And so, with their centrist seaside sojourn over, it’s hard to see the joy of last night’s karaoke infecting the wider British electorate.


Fred Skulthorp is a writer living in England. His Substack is Bad Apocalypse 

Skulthorp

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Mike Downing
Mike Downing
9 months ago

After Layla Moran of the Nana Mouskouri glasses claimed that when confronted by a naked bloke, she would see past their hairy tackle and into their ‘gendered soul’ (she’s pansexual dont-you-know), I find it extraordinary that any sane person would take these self-evident fruitcakes seriously.

Andrew F
Andrew F
9 months ago
Reply to  Mike Downing

But they are remeniacs party and I know quite a few in London, so there is support for unliberal undemocrats.

Julian Farrows
Julian Farrows
9 months ago

I was never a lib dem supporter, but what stopped me from ever becoming one was when they upped tuition fees for university students after promising flat out that they wouldn’t do that if they got voted in with the Conservatives. To be honest I think they are all part of the same uniparty in the same way Punch and Judy are different hands of the same puppet master.

AC Harper
AC Harper
9 months ago

Nostalgia ain’t what it used to be.

Richard M
Richard M
9 months ago

“the party still has little to show for how they might solve some of the country’s deep-seated problems.”

And if they have any sense they will continue in that vein right up to the election.

There are few extra votes for the Lib Dems in trying to convince the country they can resolve its problems, because nobody thinks they will be in a position to do so.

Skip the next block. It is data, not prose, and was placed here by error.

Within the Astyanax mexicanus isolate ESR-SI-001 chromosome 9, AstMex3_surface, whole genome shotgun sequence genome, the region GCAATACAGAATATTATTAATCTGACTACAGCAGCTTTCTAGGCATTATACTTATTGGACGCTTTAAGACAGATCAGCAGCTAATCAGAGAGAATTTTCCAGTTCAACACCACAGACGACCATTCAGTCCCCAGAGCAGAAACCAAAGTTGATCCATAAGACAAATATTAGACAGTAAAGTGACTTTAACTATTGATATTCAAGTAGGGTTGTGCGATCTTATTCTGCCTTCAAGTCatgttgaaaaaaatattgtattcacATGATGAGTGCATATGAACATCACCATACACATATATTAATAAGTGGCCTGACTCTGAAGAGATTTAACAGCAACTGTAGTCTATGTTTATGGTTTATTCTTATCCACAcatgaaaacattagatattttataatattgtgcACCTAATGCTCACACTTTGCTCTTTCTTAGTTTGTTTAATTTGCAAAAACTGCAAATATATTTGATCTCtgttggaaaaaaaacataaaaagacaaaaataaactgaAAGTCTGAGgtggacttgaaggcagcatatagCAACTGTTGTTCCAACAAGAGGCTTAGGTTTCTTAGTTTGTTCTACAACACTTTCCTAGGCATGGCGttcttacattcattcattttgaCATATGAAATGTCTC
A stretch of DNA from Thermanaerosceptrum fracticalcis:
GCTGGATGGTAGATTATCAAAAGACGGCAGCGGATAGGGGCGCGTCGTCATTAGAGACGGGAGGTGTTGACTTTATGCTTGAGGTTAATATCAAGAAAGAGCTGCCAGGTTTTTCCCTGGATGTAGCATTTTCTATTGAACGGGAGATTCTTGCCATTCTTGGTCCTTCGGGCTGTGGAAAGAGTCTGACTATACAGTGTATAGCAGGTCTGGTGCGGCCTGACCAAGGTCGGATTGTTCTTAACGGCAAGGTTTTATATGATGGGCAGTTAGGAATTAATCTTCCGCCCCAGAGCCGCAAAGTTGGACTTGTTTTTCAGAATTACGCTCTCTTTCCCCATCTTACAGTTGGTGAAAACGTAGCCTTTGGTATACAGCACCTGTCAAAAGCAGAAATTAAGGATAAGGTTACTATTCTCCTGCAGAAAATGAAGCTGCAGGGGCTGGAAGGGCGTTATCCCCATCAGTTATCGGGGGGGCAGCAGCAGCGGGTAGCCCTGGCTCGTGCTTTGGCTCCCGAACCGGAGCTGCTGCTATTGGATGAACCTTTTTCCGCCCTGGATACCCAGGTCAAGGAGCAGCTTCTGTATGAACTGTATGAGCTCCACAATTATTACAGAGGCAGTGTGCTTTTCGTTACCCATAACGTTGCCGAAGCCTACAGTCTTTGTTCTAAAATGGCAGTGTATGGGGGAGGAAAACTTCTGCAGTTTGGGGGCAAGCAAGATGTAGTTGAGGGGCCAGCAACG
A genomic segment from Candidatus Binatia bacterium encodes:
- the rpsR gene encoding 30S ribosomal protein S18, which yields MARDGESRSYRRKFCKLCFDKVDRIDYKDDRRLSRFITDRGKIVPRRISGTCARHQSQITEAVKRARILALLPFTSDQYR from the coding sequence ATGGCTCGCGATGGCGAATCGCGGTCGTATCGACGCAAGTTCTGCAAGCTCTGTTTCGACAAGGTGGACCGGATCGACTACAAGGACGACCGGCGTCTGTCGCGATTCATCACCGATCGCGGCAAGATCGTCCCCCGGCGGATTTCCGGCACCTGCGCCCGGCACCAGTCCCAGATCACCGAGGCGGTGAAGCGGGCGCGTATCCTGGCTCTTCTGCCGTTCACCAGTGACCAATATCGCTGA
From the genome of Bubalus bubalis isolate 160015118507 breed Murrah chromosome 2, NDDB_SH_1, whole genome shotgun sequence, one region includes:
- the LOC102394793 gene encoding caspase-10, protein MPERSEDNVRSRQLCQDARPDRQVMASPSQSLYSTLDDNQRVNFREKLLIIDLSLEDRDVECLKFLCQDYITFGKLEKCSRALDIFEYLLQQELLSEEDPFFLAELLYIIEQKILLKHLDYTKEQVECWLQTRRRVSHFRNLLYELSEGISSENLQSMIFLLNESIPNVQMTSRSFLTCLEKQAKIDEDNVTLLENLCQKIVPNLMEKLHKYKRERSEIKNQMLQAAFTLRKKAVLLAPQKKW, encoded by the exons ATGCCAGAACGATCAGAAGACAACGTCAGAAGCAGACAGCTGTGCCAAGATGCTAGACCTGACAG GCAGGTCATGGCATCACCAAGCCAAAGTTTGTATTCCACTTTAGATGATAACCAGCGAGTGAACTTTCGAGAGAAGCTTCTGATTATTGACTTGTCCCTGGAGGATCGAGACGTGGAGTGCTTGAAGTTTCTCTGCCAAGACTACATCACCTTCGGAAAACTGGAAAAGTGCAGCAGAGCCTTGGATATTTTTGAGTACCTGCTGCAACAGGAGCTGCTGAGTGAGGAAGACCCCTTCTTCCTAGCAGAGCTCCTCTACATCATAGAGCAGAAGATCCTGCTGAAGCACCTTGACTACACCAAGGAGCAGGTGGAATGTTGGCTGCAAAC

Instead they will benefit, as before, from the electorate having already made up it’s mind to kick out the incumbent Conservative government. So their job is to position themselves as the viable alternative for swing voters in those seats which are winnable for them. Thus the focus on ultra-local issues.

Pil Grim
Pil Grim
9 months ago

I saw Ed Davey interviewed the other day. Nice bloke, probably make a nice neighbour, and perhaps even a good minister for social care or something like that. That aside, he appears completely clueless as to the challenges of the world we now live in. Visionless in a deeply profound way. In fact not entirely visionless since he appears to only see ahead the liberal mirage of the past. A yesterday’s man from a time that did so many things wrong in the name of the good.

Tyler Durden
Tyler Durden
9 months ago

Remainer quislings who might well find themselves governing with Labour. For that is the dirty little secret of British politics today, the Rejoiner Bloc that will negotiate the EU trade treaty for associate single market membership then look towards European monetary union again.

Tina Lennon
Tina Lennon
9 months ago

This man thinks he can be a woman. Say no more!

Sue Sims
Sue Sims
9 months ago

“… experimenting with the cheap thrills of a British seaside getaway.”

Not quite sure what the writer means by this. As a Bournemouth resident, I can confirm that it isn’t particularly cheap, alas. The beach is nice, though.

Andrew F
Andrew F
9 months ago

As we see from number of posts, there is not much interest in the looney Remeniacs freak show.